Real world risk assessment - don't forget to consider costs

There is risk attached to everything that we do. In most everyday situations we attach a value to risk using instinct and judgement based on experience. In business we need to be more precise: we can make judgments based on instinct but when there are the interests of customers and bottom line revenue at stake it’s much better to have a more scientific process.

First, and more importantly we need to ensure that we have identified the risks most applicable to us. Leo Cronin, Reed Elsevier’s Chief Information Security Officer, makes the point that “choosing risks appropriate to the target audience is a key to success.” (see this article from Cybertrust on Justifying Security Spending) . While this is true for ensuring that we can make a good case for justifying where we spend our security dollars it is also essential for building a model on which to perform our analysis that contains relevant risks. Risk is most often expressed as the product of threat multiplied by vulnerability, but for business purposes we bring in additional cost factors. So, even if the vulnerability and the threat can be rated as high, if there is no associated cost then it’s not a risk worth investing our resources in.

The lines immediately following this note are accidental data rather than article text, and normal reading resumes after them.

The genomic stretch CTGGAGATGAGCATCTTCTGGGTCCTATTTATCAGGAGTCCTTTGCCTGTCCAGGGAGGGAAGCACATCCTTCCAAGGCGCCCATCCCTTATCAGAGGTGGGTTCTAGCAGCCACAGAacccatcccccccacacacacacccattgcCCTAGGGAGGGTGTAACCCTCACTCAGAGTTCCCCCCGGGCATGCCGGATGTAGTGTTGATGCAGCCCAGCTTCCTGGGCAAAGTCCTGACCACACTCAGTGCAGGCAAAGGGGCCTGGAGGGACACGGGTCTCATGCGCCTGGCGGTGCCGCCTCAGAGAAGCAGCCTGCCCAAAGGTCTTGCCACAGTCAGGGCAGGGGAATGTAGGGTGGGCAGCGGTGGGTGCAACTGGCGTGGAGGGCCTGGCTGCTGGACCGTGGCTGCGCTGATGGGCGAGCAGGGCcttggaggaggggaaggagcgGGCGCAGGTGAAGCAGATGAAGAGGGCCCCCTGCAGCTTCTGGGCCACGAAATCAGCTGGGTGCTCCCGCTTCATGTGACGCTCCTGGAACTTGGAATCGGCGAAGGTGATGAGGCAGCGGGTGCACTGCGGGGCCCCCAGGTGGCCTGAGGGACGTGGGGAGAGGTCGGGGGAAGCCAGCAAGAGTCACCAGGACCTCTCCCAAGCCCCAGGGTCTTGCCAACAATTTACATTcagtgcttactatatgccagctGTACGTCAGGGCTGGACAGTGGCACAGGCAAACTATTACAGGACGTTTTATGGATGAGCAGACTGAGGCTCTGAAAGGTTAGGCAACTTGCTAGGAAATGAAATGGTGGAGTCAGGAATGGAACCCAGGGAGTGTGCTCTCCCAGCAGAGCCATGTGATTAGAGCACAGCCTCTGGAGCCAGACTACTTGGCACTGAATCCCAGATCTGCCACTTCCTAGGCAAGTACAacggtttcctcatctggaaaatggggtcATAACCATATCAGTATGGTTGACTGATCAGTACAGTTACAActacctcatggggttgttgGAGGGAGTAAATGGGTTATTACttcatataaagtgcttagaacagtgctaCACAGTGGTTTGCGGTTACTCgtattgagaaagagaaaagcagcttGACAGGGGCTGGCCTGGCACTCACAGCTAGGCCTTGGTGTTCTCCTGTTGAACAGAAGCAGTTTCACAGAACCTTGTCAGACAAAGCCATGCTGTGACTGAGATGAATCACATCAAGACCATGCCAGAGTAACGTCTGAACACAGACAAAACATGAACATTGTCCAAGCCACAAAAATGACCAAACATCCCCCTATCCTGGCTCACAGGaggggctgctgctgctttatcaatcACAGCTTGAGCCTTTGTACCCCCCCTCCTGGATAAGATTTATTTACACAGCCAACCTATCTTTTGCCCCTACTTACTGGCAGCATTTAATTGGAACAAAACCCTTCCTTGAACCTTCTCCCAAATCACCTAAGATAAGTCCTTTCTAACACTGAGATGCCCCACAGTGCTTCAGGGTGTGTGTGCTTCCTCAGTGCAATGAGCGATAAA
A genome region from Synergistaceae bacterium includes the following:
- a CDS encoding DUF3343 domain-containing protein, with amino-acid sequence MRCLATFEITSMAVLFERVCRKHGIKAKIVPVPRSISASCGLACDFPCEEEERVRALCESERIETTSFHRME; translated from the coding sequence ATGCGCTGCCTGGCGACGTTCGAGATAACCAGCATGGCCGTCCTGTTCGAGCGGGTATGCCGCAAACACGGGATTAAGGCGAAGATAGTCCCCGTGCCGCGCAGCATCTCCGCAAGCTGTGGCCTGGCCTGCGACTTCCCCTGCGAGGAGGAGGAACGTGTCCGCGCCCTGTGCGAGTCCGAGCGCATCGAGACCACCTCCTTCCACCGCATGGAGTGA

Cost is itself the product of three seperate values: operational costs (how much will it cost to fix), reputational cost (how much impact will the event have on our repuation), and revenue cost (bottom line loss of revenue).

The method we use for assessing risk is to consider the various scenarios that might result in the occurance of a particular bad outcome. For example, one particular bad outcome is that of a web product defacement. If the web server is not correctly configured then a scenario to consider is that of an attacker using the mis-configured server to alter web content. It is then possible to rate each of the threat, vulnerability, and potential costs associated with such an event. The resulting risk value is likely to be different for each web product that you consider and policy should take into account different risk profiles.

This is a rather high level description of the processes I use within my role. Many organisations will, of course, not be dealing with hundreds of different web products but be reliant upon one or two of significance. The same principles apply – consider risk in terms of event costs rather than just the likelihood of something happening – but most importantly do consider risk by documenting and discussing scenarios as opposed to making judgements based on instinct.

Finally I shall refer you back to some remarks I made in an earlier blog regarding training and certification and my impending award of a masters degree. I have in fact passed and am now, officially, Stuart King MBA (Tech Mgmt).